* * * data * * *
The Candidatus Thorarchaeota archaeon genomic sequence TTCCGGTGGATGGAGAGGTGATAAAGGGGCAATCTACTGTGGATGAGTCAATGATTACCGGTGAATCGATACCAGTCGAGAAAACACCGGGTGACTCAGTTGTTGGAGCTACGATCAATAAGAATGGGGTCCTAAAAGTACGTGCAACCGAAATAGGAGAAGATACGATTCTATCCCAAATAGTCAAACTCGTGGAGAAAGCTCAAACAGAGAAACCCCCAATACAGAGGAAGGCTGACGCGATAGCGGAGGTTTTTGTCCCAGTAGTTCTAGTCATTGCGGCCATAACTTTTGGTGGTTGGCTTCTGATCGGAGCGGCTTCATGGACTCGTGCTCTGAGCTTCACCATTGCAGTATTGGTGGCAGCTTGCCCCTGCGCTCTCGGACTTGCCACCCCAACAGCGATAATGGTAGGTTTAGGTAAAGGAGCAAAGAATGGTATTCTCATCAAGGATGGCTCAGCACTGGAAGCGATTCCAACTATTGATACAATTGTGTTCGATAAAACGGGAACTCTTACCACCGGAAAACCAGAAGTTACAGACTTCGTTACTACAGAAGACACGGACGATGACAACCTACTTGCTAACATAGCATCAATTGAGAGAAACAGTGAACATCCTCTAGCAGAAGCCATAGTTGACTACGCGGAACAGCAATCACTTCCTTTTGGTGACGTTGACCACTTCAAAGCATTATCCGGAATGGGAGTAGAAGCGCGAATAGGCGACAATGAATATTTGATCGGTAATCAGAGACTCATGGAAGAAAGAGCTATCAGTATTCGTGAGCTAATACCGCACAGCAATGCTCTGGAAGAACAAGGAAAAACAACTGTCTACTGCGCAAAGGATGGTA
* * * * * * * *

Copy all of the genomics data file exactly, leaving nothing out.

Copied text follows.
The Candidatus Thorarchaeota archaeon genomic sequence TTCCGGTGGATGGAGAGGTGATAAAGGGGCAATCTACTGTGGATGAGTCAATGATTACCGGTGAATCGATACCAGTCGAGAAAACACCGGGTGACTCAGTTGTTGGAGCTACGATCAATAAGAATGGGGTCCTAAAAGTACGTGCAACCGAAATAGGAGAAGATACGATTCTATCCCAAATAGTCAAACTCGTGGAGAAAGCTCAAACAGAGAAACCCCCAATACAGAGGAAGGCTGACGCGATAGCGGAGGTTTTTGTCCCAGTAGTTCTAGTCATTGCGGCCATAACTTTTGGTGGTTGGCTTCTGATCGGAGCGGCTTCATGGACTCGTGCTCTGAGCTTCACCATTGCAGTATTGGTGGCAGCTTGCCCCTGCGCTCTCGGACTTGCCACCCCAACAGCGATAATGGTAGGTTTAGGTAAAGGAGCAAAGAATGGTATTCTCATCAAGGATGGCTCAGCACTGGAAGCGATTCCAACTATTGATACAATTGTGTTCGATAAAACGGGAACTCTTACCACCGGAAAACCAGAAGTTACAGACTTCGTTACTACAGAAGACACGGACGATGACAACCTACTTGCTAACATAGCATCAATTGAGAGAAACAGTGAACATCCTCTAGCAGAAGCCATAGTTGACTACGCGGAACAGCAATCACTTCCTTTTGGTGACGTTGACCACTTCAAAGCATTATCCGGAATGGGAGTAGAAGCGCGAATAGGCGACAATGAATATTTGATCGGTAATCAGAGACTCATGGAAGAAAGAGCTATCAGTATTCGTGAGCTAATACCGCACAGCAATGCTCTGGAAGAACAAGGAAAAACAACTGTCTACTGCGCAAAGGATGGTA